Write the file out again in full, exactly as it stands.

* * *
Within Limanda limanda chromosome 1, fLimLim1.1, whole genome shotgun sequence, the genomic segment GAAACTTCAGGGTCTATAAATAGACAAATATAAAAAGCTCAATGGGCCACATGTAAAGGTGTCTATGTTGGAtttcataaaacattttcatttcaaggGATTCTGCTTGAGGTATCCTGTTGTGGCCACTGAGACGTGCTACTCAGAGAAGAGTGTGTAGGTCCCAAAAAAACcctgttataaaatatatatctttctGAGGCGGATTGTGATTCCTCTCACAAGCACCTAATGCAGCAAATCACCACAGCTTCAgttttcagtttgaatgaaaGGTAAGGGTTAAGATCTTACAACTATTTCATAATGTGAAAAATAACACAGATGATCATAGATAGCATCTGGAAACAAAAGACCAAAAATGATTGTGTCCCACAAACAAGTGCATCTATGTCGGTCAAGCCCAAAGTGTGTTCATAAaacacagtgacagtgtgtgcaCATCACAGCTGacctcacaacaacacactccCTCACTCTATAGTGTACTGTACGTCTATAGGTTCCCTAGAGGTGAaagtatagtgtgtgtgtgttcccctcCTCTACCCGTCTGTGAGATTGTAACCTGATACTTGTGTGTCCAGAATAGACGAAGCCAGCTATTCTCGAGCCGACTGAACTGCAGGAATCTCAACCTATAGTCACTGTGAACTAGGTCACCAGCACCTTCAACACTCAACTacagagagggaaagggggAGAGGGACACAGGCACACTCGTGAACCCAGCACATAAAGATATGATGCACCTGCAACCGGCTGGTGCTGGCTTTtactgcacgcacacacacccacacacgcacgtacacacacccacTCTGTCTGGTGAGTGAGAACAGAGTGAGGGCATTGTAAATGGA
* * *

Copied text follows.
Within Limanda limanda chromosome 1, fLimLim1.1, whole genome shotgun sequence, the genomic segment GAAACTTCAGGGTCTATAAATAGACAAATATAAAAAGCTCAATGGGCCACATGTAAAGGTGTCTATGTTGGAtttcataaaacattttcatttcaaggGATTCTGCTTGAGGTATCCTGTTGTGGCCACTGAGACGTGCTACTCAGAGAAGAGTGTGTAGGTCCCAAAAAAACcctgttataaaatatatatctttctGAGGCGGATTGTGATTCCTCTCACAAGCACCTAATGCAGCAAATCACCACAGCTTCAgttttcagtttgaatgaaaGGTAAGGGTTAAGATCTTACAACTATTTCATAATGTGAAAAATAACACAGATGATCATAGATAGCATCTGGAAACAAAAGACCAAAAATGATTGTGTCCCACAAACAAGTGCATCTATGTCGGTCAAGCCCAAAGTGTGTTCATAAaacacagtgacagtgtgtgcaCATCACAGCTGacctcacaacaacacactccCTCACTCTATAGTGTACTGTACGTCTATAGGTTCCCTAGAGGTGAaagtatagtgtgtgtgtgttcccctcCTCTACCCGTCTGTGAGATTGTAACCTGATACTTGTGTGTCCAGAATAGACGAAGCCAGCTATTCTCGAGCCGACTGAACTGCAGGAATCTCAACCTATAGTCACTGTGAACTAGGTCACCAGCACCTTCAACACTCAACTacagagagggaaagggggAGAGGGACACAGGCACACTCGTGAACCCAGCACATAAAGATATGATGCACCTGCAACCGGCTGGTGCTGGCTTTtactgcacgcacacacacccacacacgcacgtacacacacccacTCTGTCTGGTGAGTGAGAACAGAGTGAGGGCATTGTAAATGGA